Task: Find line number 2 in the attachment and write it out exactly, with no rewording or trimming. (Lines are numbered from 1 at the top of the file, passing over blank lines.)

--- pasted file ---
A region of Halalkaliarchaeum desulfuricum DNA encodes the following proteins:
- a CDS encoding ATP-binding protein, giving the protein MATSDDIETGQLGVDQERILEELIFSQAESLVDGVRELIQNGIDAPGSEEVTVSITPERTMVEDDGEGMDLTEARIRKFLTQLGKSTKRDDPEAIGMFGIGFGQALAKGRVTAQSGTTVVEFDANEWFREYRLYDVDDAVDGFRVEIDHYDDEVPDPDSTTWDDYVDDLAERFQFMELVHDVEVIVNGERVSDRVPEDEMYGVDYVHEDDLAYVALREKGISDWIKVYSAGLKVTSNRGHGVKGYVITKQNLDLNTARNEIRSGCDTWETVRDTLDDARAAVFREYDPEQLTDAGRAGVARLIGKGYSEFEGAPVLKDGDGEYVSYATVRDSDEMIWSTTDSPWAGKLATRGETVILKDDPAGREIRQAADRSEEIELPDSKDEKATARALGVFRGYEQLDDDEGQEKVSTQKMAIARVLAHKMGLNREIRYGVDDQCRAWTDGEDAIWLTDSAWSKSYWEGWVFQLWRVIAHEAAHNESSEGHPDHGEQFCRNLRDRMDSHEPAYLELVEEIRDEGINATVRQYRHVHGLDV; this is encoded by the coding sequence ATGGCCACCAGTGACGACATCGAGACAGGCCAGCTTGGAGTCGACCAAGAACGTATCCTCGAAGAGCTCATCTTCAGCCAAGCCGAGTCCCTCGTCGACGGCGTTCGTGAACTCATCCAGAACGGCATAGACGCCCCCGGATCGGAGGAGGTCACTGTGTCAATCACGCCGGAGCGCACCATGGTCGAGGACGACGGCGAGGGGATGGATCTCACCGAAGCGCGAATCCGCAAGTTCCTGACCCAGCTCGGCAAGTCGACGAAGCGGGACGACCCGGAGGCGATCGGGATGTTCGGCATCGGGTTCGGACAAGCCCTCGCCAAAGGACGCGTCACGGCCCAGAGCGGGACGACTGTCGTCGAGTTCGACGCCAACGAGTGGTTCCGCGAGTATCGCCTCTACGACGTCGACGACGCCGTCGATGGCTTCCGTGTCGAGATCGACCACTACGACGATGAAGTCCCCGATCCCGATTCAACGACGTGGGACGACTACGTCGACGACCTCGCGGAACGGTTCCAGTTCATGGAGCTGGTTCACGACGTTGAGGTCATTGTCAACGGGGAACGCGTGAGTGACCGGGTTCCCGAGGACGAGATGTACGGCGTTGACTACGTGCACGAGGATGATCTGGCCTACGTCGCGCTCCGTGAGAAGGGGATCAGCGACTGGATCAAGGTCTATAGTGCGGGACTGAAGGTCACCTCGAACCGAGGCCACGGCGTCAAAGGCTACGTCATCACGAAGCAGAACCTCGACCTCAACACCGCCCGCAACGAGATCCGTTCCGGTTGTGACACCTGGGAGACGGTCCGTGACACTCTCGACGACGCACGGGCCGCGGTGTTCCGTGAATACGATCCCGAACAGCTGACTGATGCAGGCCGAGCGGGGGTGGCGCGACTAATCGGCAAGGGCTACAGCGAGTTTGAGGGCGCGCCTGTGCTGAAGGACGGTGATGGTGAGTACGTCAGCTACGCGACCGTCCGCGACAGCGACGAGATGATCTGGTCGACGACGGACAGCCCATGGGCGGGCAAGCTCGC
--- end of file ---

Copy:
- a CDS encoding ATP-binding protein, giving the protein MATSDDIETGQLGVDQERILEELIFSQAESLVDGVRELIQNGIDAPGSEEVTVSITPERTMVEDDGEGMDLTEARIRKFLTQLGKSTKRDDPEAIGMFGIGFGQALAKGRVTAQSGTTVVEFDANEWFREYRLYDVDDAVDGFRVEIDHYDDEVPDPDSTTWDDYVDDLAERFQFMELVHDVEVIVNGERVSDRVPEDEMYGVDYVHEDDLAYVALREKGISDWIKVYSAGLKVTSNRGHGVKGYVITKQNLDLNTARNEIRSGCDTWETVRDTLDDARAAVFREYDPEQLTDAGRAGVARLIGKGYSEFEGAPVLKDGDGEYVSYATVRDSDEMIWSTTDSPWAGKLATRGETVILKDDPAGREIRQAADRSEEIELPDSKDEKATARALGVFRGYEQLDDDEGQEKVSTQKMAIARVLAHKMGLNREIRYGVDDQCRAWTDGEDAIWLTDSAWSKSYWEGWVFQLWRVIAHEAAHNESSEGHPDHGEQFCRNLRDRMDSHEPAYLELVEEIRDEGINATVRQYRHVHGLDV; this is encoded by the coding sequence ATGGCCACCAGTGACGACATCGAGACAGGCCAGCTTGGAGTCGACCAAGAACGTATCCTCGAAGAGCTCATCTTCAGCCAAGCCGAGTCCCTCGTCGACGGCGTTCGTGAACTCATCCAGAACGGCATAGACGCCCCCGGATCGGAGGAGGTCACTGTGTCAATCACGCCGGAGCGCACCATGGTCGAGGACGACGGCGAGGGGATGGATCTCACCGAAGCGCGAATCCGCAAGTTCCTGACCCAGCTCGGCAAGTCGACGAAGCGGGACGACCCGGAGGCGATCGGGATGTTCGGCATCGGGTTCGGACAAGCCCTCGCCAAAGGACGCGTCACGGCCCAGAGCGGGACGACTGTCGTCGAGTTCGACGCCAACGAGTGGTTCCGCGAGTATCGCCTCTACGACGTCGACGACGCCGTCGATGGCTTCCGTGTCGAGATCGACCACTACGACGATGAAGTCCCCGATCCCGATTCAACGACGTGGGACGACTACGTCGACGACCTCGCGGAACGGTTCCAGTTCATGGAGCTGGTTCACGACGTTGAGGTCATTGTCAACGGGGAACGCGTGAGTGACCGGGTTCCCGAGGACGAGATGTACGGCGTTGACTACGTGCACGAGGATGATCTGGCCTACGTCGCGCTCCGTGAGAAGGGGATCAGCGACTGGATCAAGGTCTATAGTGCGGGACTGAAGGTCACCTCGAACCGAGGCCACGGCGTCAAAGGCTACGTCATCACGAAGCAGAACCTCGACCTCAACACCGCCCGCAACGAGATCCGTTCCGGTTGTGACACCTGGGAGACGGTCCGTGACACTCTCGACGACGCACGGGCCGCGGTGTTCCGTGAATACGATCCCGAACAGCTGACTGATGCAGGCCGAGCGGGGGTGGCGCGACTAATCGGCAAGGGCTACAGCGAGTTTGAGGGCGCGCCTGTGCTGAAGGACGGTGATGGTGAGTACGTCAGCTACGCGACCGTCCGCGACAGCGACGAGATGATCTGGTCGACGACGGACAGCCCATGGGCGGGCAAGCTCGC